Just what a “Galbraithian” economist would do, however, is not clear. For Galbraith, there is no single market failure, no single serpent in the Eden of perfect competition. He starts from the ground and works up: What are the major forces and institutions in a given economy, and how do they interact? A graduate student cannot be taught to follow in Galbraith’s footsteps. The only advice: Be supremely witty. Write very well. Read very widely. And master a terrifying amount of institutional detail.

This is not, strictly, a qual problem. Something similar happened with Feynman, who left no major students either (although note that this failure is regarded as exceptional). And there are a great many top-rank qualitative professors who have grown their own “trees” of students. But the distinction is that the qualitative apprenticeship model cannot scale, whereas you can easily imagine a very successful large-lecture approach to mastering the fundamental architecture of quant approaches or even a distance-learning class.

This is among the reasons I think that the Qual v Quant battle is being fought on terms that are often poorly chosen, both from the point of view of the qualitative researcher and also from the discipline. Quant researchers will simply be more productive than quals, and that differential will continue to widen. (This is a matter of differential rates of growth; quals are surely more productive now than they were, and their productivity growth will accelerate as they adopt more computer-driven workflows, as well. But there is no comparison between the way in which computing power increases have affected quallys and the way they have made it possible for even a Dummkopf like me to fit a practically infinite number of logit models in a day.) This makes revisions easier, by the way: a quant guy with domesticated datasets can redo a project in a day (unless his datasets are huge) but the qual guy will have to spend that much time pulling books off the shelves.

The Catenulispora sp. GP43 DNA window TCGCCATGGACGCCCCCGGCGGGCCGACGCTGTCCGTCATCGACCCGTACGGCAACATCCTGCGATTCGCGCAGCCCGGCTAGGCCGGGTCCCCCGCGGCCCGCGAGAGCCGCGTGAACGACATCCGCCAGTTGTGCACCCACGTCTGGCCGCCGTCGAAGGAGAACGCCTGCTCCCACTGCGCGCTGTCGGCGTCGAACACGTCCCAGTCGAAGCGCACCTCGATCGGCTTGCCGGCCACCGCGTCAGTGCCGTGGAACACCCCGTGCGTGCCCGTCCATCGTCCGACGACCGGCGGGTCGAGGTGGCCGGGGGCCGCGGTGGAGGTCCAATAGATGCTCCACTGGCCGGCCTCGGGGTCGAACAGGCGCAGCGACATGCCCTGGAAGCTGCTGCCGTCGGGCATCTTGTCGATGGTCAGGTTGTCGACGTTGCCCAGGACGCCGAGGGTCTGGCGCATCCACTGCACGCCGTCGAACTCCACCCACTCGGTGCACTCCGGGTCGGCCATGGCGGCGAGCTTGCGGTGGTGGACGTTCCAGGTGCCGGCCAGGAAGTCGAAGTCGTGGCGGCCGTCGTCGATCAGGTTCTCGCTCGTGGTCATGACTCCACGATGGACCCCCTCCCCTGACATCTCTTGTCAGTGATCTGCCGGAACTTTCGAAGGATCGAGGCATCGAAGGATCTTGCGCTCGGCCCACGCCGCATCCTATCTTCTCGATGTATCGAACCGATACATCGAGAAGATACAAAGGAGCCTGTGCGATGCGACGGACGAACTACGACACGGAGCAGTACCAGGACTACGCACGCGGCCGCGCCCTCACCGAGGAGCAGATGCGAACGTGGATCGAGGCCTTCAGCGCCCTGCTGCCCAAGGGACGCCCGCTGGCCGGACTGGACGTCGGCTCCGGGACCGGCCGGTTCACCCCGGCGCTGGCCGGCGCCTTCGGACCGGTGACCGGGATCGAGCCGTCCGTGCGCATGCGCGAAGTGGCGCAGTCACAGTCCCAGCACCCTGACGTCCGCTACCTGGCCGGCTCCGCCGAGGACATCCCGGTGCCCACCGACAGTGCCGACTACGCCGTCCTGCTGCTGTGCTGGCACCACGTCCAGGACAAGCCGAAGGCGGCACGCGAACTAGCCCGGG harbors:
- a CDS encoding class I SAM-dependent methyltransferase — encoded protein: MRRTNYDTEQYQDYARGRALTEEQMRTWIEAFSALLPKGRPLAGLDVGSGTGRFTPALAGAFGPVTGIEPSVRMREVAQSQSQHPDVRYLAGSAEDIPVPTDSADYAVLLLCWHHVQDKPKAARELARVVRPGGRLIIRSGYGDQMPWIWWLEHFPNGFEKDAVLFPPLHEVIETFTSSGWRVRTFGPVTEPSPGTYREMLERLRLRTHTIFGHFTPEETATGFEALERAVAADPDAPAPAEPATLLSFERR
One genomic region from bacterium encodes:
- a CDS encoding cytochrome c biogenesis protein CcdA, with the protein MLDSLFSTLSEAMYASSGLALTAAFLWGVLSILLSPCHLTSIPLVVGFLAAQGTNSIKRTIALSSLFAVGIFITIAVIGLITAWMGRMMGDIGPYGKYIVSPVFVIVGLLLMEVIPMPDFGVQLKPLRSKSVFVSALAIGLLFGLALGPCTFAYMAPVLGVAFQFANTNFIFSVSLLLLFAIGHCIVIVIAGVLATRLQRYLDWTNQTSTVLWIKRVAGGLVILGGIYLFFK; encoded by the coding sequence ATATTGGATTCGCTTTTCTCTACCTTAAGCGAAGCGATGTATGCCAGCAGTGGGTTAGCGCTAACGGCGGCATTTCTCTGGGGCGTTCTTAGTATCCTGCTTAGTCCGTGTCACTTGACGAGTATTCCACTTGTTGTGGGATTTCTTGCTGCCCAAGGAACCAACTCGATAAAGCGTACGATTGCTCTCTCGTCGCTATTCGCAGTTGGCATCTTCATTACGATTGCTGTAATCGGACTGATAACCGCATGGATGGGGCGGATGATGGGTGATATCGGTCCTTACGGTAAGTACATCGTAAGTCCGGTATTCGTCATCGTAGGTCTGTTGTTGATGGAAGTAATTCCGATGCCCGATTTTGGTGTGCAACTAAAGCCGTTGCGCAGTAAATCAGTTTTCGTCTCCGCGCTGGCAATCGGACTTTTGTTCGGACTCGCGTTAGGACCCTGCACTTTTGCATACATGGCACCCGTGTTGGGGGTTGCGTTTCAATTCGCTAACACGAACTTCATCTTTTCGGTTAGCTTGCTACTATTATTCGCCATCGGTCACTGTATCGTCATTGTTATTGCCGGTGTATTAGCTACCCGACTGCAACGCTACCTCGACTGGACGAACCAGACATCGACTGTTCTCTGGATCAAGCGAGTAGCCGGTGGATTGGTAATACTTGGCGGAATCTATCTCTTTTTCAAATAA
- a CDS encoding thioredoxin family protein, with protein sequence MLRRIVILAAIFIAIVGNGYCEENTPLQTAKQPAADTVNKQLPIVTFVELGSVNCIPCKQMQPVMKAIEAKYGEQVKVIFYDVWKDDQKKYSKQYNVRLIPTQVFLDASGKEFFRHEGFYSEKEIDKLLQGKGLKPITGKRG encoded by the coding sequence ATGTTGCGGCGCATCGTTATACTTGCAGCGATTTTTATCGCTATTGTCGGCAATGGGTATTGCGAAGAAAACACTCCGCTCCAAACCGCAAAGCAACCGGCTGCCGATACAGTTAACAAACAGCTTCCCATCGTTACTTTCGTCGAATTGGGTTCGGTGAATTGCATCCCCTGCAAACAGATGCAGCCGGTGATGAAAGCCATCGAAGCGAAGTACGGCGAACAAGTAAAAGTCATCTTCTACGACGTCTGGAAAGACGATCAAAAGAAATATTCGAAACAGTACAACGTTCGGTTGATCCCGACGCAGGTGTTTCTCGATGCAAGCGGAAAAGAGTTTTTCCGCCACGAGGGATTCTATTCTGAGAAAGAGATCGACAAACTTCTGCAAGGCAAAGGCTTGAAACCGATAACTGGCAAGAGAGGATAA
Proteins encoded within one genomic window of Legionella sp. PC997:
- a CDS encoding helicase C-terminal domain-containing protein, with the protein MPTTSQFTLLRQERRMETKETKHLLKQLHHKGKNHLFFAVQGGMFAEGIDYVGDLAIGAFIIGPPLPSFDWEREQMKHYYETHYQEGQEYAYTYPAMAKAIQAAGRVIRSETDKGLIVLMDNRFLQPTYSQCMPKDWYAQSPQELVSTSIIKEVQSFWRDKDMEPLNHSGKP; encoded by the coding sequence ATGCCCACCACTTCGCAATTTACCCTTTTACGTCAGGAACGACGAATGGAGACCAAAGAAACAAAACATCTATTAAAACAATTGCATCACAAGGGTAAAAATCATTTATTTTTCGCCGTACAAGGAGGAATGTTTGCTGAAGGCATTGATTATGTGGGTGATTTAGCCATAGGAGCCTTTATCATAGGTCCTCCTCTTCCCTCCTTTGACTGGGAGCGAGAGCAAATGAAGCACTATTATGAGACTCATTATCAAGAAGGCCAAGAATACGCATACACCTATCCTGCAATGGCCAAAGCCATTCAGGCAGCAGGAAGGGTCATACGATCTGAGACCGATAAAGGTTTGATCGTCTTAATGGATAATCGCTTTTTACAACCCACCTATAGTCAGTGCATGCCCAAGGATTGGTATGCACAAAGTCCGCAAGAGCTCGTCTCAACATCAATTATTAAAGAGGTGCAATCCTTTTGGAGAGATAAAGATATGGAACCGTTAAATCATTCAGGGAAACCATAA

The qual-quant battles are fought over the desirability of the balance between the two fields. And yet the more important point has to do with the viability, or perhaps the “sustainability,” of qualitative work in a world in which we might reasonably expect quants to generate three to five times as many papers in a given year as a qual guy. Over time, we should expect this to lead to first a gradual erosion of quallies’ population, followed by a sudden collapse.

I want to make plain that I think this would be a bad thing for political science. The point of the DeLong piece is that a discipline without Galbraiths is a poorer one, and I think the Galbraiths who have some methods training would be much better than those who simply mastered lots and lots of facts. But a naive interpretation of productivity ratios by university administrators and funding agencies will likely lead to qualitative work’s extinction within political science.

Share